In 1964 China became the world’s fifth nuclear-weapon state, formally recognized under the Nuclear Nonproliferation Treaty (NPT). China has recently increased its warhead count while modernizing its strategic missile forces and nuclear submarine fleet, making its stockpile the world’s third largest (although much smaller than that of the U.S. or Russia).
See China's performance in
Region East Asia and the Pacific
~410 Nuclear warheads
~140 Intercontinental ballistic missiles (ICBMs)
~350 New ballistic missile silos revealed in 2021-2022
2020 Enacted export control law which controls for dual-use items
- Maintains nuclear “no first use” policy and pledges not to use nuclear weapons against non-nuclear weapon states
- Deploys full nuclear triad, including nuclear bombers, ICBMs, and JIN-class (Type 094) nuclear-powered ballistic missile submarines
- Conducted 45 nuclear tests, including thermonuclear weapons and a neutron bomb, before signing the Comprehensive Nuclear Test Ban Treaty (CTBT) in 1996
Going Beyond the Stir: The Strategic Realities of China’s No-First-Use Policy
- Was subjected to large-scale biological weapon attacks by Japan during World War II
- Past allegations of transferring biological weapons-related items to countries such as Iran have led to U.S. sanctions
- Has established export control regulations based on control list of dual-use items which could contribute to biological weapon programs
- Replacing liquid-fuel missiles with longer range, road-mobile, solid-fuel missiles
- Possesses approximately 110 intercontinental ballistic missiles (ICBMs)
- U.S. has sanctioned Chinese companies for missile technology transfers to countries such as Iran, Iraq, Libya, North Korea, and Syria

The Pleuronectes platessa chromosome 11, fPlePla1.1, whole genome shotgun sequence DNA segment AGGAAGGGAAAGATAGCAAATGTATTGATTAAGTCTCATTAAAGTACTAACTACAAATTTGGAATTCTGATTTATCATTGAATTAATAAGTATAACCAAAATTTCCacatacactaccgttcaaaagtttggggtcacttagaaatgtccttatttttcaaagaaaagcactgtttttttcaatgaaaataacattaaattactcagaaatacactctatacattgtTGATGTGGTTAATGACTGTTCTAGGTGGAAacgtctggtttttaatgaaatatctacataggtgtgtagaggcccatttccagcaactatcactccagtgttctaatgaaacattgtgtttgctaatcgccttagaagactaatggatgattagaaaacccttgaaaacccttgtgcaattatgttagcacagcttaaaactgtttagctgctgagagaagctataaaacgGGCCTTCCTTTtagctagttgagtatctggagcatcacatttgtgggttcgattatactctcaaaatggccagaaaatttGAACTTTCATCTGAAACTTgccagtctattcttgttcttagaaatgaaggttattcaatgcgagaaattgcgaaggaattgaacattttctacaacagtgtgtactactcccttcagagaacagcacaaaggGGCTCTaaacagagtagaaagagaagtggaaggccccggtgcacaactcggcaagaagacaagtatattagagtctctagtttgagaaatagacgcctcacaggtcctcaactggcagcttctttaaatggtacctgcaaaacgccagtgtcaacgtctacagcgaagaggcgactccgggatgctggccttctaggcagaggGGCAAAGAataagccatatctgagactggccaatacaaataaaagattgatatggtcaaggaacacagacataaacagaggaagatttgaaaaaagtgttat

China’s Growing Missile Arsenal and the Risk of a “Taiwan Missile Crisis“
Examining China’s Debate on Military Space Programs: Was the ASAT Test Really a Surprise?
- Hosted more than 300 inspections from the OPCW as part of Chemical Weapons Convention (CWC) commitments
- Working with Japan to dispose of approximately 700,000 chemical weapons left on Chinese territory by the Japanese during World War II
- Not a member of the Australia Group, but maintains AG-consistent chemical control list
Statement of Former Senator Sam Nunn on the Nomination of Deborah Rosenblum to be Assistant Secretary of Defense for Nuclear, Chemical, and Biological Defense Programs, United States Senate Armed Services Committee
China Submarine Capabilities
A highlight of global trends in the sale and acquisition of diesel- and nuclear-powered submarines by country with capabilities, imports and exports. (CNS)
Hans M. Kristensen, Matt Korda, and Eliana Reynolds, “Chinese Nuclear Weapons, 2023,” Bulletin of the Atomic Scientists, 79:2, 108-133, https://doi.org.
Hans Kristensen, Eliana Johns, and Matt Korda, “STRATCOM Says China Has More ICBM Launchers Than the United States – We Have Questions,” Federation of American Scientists, 10 February 2023, https://fas.org.
Anupam Srivastava, “China’s Export Controls: Can Beijing’s Actions Match Its Words?” Arms Control Today, November 2005, armscontrol.org.
S. Department of Defense, “Annual Report to Congress: Military and Security Developments Involving the People’s Republic of China 2019,” 2 May 2019, www.defense.gov.
“Worldwide Ballistic Missile Inventories,” Arms Control Association, armscontrol.org.
Shirley A. Kan, “China and Proliferation of Weapons of Mass Destruction and Missiles: Policy Issues,” Congressional Research Service, 3 January 2014, https://sgp.fas.org.
Ministry of Foreign Affairs of the People’s Republic of China, “The Chemical Weapons Convention,” https://fmprc.gov.cn.